Battle of the Archery Equipment: Compound Bows vs Crossbows
One of the biggest debates in the world of archery and bowhunting is whether or not crossbows offer a significant advantage over compound bows. Many longtime bowhunters and traditionalists strongly object to the nationwide inclusion of crossbow hunters into the archery hunting seasons for deer and other game, saying that the dramatic increase in harvests will cause archery hunting seasons to be shortened in many areas.
Before we get into our comparison points, let’s go over some of the main features of these two modern types of archery equipment.
The most popular type of bow used in the U.S. today is the compound bow. This modern take on the conventional bow uses a levering system of cables or pulleys to bend its limbs, allowing for increased accuracy and energy efficiency over other types. Their accuracy and relative ease-of-draw makes them popular among both bowhunters and recreational archers.
Unlike conventional bows, crossbows have a smaller bow mounted horizontally over the stock of the weapon in a firearm-like configuration. The locking mechanism allows the projectile of a crossbow, known as a bolt, to remain in the firing position ready to shoot at anytime, whereas arrows shot by conventional bows must be manually drawn. Compared to compounds and other conventional bows, crossbows allow are much easier to use and as a result crossbows have become increasingly popular among both novice and experienced archers.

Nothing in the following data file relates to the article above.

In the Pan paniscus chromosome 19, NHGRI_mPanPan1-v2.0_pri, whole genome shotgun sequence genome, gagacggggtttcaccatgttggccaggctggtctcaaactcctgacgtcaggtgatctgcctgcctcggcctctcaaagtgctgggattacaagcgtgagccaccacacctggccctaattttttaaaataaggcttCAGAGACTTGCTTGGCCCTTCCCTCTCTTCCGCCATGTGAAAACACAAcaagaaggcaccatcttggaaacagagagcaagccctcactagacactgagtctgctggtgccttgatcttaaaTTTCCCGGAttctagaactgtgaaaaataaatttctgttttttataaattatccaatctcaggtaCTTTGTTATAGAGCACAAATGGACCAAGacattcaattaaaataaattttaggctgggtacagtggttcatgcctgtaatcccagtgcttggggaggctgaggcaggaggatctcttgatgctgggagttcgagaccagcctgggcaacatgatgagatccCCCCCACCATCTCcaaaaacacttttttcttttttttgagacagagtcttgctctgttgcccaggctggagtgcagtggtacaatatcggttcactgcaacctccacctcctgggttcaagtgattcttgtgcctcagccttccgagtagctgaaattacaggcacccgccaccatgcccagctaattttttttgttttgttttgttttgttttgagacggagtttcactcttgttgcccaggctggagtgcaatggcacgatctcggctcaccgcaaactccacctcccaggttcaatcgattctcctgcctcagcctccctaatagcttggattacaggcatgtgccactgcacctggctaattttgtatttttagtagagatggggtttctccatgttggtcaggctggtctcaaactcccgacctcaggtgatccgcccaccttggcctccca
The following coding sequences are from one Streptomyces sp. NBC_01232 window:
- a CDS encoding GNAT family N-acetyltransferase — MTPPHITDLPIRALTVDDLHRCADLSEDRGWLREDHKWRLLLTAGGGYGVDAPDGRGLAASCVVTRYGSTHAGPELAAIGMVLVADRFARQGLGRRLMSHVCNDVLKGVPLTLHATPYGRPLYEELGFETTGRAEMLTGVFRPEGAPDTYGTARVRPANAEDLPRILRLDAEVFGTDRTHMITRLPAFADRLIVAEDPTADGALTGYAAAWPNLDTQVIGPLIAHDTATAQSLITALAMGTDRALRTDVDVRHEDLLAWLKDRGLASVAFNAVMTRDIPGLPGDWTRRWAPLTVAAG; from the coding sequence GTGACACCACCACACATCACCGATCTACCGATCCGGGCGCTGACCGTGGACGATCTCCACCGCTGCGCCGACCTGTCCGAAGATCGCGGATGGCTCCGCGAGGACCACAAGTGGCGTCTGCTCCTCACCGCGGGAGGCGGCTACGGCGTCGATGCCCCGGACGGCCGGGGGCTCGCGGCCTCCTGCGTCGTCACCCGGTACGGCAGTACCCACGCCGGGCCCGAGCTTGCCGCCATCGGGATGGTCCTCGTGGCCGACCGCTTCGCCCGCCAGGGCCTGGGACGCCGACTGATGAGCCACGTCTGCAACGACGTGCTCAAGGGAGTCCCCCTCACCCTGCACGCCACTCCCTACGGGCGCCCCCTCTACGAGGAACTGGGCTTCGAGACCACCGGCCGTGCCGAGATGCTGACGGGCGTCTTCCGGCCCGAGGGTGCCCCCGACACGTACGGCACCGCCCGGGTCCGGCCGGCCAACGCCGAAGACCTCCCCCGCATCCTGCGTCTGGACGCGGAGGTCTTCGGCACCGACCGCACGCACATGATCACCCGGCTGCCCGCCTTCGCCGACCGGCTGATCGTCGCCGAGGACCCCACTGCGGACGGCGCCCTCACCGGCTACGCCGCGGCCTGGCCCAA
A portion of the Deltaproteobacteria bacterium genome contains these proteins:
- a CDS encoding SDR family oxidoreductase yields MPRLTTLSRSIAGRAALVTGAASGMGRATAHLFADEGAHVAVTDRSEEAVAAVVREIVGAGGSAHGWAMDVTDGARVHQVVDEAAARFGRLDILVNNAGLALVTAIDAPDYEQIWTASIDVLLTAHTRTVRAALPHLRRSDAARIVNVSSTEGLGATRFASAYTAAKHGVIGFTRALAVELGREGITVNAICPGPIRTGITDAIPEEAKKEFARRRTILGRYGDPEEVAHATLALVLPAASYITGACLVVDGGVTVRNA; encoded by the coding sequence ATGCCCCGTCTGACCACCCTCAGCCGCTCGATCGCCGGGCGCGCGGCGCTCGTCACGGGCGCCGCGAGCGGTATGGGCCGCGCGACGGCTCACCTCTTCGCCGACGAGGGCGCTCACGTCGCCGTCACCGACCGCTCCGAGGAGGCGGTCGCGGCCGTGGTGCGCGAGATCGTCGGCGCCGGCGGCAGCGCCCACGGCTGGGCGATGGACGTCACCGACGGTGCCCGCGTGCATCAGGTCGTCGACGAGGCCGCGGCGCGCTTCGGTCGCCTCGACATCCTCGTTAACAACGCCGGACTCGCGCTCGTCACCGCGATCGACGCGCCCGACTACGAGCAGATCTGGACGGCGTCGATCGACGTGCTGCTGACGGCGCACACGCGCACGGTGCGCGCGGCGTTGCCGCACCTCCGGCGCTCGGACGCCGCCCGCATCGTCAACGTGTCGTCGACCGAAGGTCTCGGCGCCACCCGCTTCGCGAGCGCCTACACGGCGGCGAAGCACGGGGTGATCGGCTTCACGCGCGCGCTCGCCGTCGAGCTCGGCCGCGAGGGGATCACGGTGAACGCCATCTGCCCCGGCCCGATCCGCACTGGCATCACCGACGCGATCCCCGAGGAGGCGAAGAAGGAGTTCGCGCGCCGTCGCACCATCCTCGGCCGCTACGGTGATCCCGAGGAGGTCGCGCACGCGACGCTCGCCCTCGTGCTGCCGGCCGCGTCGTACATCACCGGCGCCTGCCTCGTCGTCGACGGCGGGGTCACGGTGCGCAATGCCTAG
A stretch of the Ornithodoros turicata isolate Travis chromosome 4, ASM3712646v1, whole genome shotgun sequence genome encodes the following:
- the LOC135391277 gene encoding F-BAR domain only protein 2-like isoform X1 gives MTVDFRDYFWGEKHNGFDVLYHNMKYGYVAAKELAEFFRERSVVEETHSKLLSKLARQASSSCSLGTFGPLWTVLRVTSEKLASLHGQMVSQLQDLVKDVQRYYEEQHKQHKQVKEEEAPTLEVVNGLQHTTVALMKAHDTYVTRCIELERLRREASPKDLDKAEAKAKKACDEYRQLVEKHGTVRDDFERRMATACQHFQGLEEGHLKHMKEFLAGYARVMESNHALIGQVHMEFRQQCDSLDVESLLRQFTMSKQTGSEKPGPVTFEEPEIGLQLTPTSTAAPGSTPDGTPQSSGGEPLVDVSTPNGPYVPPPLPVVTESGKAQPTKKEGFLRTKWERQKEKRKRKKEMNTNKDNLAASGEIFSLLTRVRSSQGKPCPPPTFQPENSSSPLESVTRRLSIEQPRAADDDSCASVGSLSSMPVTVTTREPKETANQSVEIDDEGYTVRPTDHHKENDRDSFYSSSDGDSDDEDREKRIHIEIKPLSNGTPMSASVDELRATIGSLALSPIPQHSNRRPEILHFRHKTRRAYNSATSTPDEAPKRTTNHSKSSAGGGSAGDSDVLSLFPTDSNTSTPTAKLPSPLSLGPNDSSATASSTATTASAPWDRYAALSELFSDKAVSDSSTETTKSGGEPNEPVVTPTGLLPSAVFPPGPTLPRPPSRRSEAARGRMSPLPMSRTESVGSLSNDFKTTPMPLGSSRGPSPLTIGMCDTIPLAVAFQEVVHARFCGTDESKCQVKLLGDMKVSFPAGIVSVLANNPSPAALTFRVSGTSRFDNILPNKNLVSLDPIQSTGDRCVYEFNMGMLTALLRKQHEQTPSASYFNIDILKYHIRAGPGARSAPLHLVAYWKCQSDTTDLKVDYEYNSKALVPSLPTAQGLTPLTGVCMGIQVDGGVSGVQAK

Now let’s see how these differences between compound bows and crossbows affect their effectiveness on the field:
Range & Accuracy:
Modern compounds and crossbows can both be extremely accurate in skilled hands, although the higher kinetic energy of crossbows usually gives them a slight edge, especially at longer ranges. The effective range for both is about 30-40 yards for most shooters.
Compared to compound bows, crossbows are heavier and more cumbersome to wield. Their bulkier mass and shape can make them uncomfortable to shoot from a sitting position.
Readiness to Shoot:
One of the biggest advantages that crossbows have over conventional bows is that they can be cocked and ready to shoot rather than having to be drawn before firing.
One common concern with crossbows is safety. Because a crossbow remains locked in the firing position until discharged, many are wary of the possibility of accidental crossbow firings. However, 30 years of data from archery-related accidents suggest that crossbow accidents occur at about the same rate or even slightly less than that of conventional bowls.
Ease of Use:
This point of comparison is really not a point of comparison at all. The crossbow setup provides a much easier platform for shooting and crossbows requires much less experience and training to shoot accurately.
Archery enthusiasts and bowhunters of all types remain sharply divided on the topic crossbows. While both have their distinct advantages and disadvantages, the relative ease-of-use of crossbows has undoubtedly led to an increase in the number of archers and must be respected as excellent tools of hunting and sport.
Whatever you choose to shoot, have fun and be safe.